The Outer Disks of S0 and Spiral Galaxies

The dominant visible component of S0 and spiral galaxies is the disk: a flattened collection of stars (and often gas and dust) in approximately circular orbits about the galaxy center. How disks form and how they grow over cosmic time are active areas of research. I am particularly interested in the overall radial structure of stellar disks, and in what happens to them at the edges of galaxies.

Michael Pohlen, John Beckman, and I discovered that galaxy disks have three main radial structures outside the bulge/bar region (Erwin et al. 2005, 2008, building on the two-element classification scheme of Freeman 1970):
  1. Type I: Exponential decline with a single scale length out to the limits of observation.
  2. Type II ("truncations"): Broken exponentials with a "down-bending" break, so that the outer part of the disk fades away much more quickly than the inner part does. These are responsible for the so-called "truncations" seen in edge-on galaxies since the late 1970s.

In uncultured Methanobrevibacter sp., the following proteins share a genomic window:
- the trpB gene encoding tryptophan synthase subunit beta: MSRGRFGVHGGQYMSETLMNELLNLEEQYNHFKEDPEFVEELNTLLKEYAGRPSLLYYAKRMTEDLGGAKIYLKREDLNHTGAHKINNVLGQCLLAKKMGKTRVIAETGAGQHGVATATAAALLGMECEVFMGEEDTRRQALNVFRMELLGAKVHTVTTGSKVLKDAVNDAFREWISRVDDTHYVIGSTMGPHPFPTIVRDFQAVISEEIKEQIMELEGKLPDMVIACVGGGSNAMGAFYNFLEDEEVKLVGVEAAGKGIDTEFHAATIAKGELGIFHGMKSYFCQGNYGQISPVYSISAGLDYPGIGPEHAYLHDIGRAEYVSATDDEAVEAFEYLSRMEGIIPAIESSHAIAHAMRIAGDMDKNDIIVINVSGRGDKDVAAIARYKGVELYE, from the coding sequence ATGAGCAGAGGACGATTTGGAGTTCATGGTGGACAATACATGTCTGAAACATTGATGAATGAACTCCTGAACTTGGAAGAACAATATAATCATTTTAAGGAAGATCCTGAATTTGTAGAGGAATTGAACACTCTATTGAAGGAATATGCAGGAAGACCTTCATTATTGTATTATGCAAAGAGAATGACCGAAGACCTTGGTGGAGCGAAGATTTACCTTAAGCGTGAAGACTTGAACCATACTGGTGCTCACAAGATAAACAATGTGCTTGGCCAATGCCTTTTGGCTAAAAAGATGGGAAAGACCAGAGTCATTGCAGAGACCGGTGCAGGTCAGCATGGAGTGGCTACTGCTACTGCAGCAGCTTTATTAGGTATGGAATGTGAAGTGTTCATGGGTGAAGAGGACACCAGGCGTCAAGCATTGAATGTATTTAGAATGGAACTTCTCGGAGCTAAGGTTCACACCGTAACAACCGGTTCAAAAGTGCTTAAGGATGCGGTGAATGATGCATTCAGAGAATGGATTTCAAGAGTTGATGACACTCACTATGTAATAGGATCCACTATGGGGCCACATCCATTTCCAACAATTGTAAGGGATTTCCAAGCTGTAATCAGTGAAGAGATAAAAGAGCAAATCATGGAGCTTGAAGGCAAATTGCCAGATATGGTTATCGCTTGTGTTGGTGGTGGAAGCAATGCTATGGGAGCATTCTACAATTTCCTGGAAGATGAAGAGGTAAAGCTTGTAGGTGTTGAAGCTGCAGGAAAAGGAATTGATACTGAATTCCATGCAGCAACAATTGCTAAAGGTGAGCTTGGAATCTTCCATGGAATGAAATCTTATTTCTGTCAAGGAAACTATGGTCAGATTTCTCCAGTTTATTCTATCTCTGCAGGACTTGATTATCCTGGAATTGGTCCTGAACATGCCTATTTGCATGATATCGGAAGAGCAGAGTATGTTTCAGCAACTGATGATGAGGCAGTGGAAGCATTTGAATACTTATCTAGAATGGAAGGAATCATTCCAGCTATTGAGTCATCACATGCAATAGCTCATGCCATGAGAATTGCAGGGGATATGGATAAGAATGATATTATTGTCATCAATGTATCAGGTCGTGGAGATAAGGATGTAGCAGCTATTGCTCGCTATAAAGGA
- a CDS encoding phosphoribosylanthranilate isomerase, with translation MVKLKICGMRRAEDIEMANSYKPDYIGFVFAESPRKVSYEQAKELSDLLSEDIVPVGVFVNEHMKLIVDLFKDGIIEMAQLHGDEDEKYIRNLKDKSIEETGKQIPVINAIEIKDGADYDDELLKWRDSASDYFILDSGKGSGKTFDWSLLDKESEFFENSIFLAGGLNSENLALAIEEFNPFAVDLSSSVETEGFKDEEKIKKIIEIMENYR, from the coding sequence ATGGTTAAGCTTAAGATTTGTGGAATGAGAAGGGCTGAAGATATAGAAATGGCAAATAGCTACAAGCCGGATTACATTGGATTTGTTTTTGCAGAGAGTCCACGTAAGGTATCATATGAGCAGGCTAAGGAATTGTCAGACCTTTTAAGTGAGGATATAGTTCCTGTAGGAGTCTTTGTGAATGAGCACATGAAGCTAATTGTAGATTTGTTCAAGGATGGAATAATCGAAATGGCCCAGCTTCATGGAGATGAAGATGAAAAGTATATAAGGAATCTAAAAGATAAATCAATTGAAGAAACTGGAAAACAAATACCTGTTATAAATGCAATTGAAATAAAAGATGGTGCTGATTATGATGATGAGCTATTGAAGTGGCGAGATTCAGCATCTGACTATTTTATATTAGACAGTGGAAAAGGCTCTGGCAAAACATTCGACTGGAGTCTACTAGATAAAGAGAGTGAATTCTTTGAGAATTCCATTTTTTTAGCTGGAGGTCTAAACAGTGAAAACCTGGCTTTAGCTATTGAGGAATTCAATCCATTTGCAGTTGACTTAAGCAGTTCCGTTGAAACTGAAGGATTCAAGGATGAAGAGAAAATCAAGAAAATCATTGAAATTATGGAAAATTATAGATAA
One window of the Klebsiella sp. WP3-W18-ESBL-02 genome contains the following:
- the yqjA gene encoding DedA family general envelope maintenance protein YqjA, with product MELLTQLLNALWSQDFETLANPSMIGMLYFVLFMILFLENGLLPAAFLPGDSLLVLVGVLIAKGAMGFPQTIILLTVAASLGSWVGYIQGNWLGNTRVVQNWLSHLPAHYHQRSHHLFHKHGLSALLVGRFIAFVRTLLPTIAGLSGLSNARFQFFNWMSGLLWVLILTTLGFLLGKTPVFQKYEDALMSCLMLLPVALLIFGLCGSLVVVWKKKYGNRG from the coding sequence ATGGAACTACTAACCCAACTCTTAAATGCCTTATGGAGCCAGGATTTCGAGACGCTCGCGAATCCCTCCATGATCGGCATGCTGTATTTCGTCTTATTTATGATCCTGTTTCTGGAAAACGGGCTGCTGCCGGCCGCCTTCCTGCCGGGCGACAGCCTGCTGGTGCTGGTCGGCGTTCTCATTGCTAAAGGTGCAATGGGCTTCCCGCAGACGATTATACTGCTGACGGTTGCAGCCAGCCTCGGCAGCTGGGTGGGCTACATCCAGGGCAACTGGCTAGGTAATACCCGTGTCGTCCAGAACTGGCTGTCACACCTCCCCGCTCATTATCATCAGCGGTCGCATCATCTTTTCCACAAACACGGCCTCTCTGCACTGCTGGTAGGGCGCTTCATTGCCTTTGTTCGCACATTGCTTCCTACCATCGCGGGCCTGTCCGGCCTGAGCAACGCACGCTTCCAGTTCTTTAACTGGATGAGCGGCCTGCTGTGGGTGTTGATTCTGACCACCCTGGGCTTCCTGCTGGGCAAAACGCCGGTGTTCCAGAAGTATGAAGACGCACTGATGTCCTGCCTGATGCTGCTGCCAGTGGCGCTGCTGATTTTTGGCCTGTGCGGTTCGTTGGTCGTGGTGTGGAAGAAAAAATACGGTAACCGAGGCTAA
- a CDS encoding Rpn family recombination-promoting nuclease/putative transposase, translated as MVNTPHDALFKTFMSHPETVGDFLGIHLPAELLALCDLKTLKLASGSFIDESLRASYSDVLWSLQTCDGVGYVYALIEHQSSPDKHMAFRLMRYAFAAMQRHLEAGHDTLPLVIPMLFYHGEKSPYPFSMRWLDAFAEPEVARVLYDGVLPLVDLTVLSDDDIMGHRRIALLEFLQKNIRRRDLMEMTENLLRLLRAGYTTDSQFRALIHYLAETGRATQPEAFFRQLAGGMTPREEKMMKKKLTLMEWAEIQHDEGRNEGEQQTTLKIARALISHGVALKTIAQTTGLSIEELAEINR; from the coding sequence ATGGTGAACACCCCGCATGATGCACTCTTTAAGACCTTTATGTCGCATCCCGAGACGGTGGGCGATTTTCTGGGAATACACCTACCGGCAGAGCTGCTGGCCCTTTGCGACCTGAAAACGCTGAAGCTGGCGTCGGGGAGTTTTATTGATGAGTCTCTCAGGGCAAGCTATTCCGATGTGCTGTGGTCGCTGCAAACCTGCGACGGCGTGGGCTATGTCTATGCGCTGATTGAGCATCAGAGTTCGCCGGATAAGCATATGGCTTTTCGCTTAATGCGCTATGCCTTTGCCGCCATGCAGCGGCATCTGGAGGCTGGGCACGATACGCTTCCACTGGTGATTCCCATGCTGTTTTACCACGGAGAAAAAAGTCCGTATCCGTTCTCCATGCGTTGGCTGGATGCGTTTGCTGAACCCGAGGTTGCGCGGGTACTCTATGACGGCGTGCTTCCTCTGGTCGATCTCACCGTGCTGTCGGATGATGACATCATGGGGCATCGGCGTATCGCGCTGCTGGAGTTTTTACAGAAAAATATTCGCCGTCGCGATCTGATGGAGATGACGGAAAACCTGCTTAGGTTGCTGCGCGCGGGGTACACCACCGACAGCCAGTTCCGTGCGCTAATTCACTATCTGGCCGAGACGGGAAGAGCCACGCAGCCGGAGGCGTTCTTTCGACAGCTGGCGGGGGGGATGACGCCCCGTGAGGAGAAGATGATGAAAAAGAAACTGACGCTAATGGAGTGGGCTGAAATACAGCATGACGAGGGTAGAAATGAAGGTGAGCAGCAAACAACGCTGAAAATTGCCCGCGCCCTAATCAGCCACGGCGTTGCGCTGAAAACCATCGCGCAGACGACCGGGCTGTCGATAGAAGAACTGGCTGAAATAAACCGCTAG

3. Type III ("antitruncations"): Also broken exponentials, but with an "up-bending" break, so that the outer disk has a shallower profile and fades away more slowly. As we argued in Erwin et al. (2005), some of these are due to luminous stellar halos dominating the light at large distances — but some are clearly due to an extended disk.


Current work in this area includes comparison of stellar radial profiles with radial profiles of star formation in the same galaxies, as part of the HAGGIS project, in order to test models for how the different disk profile types form and evolve.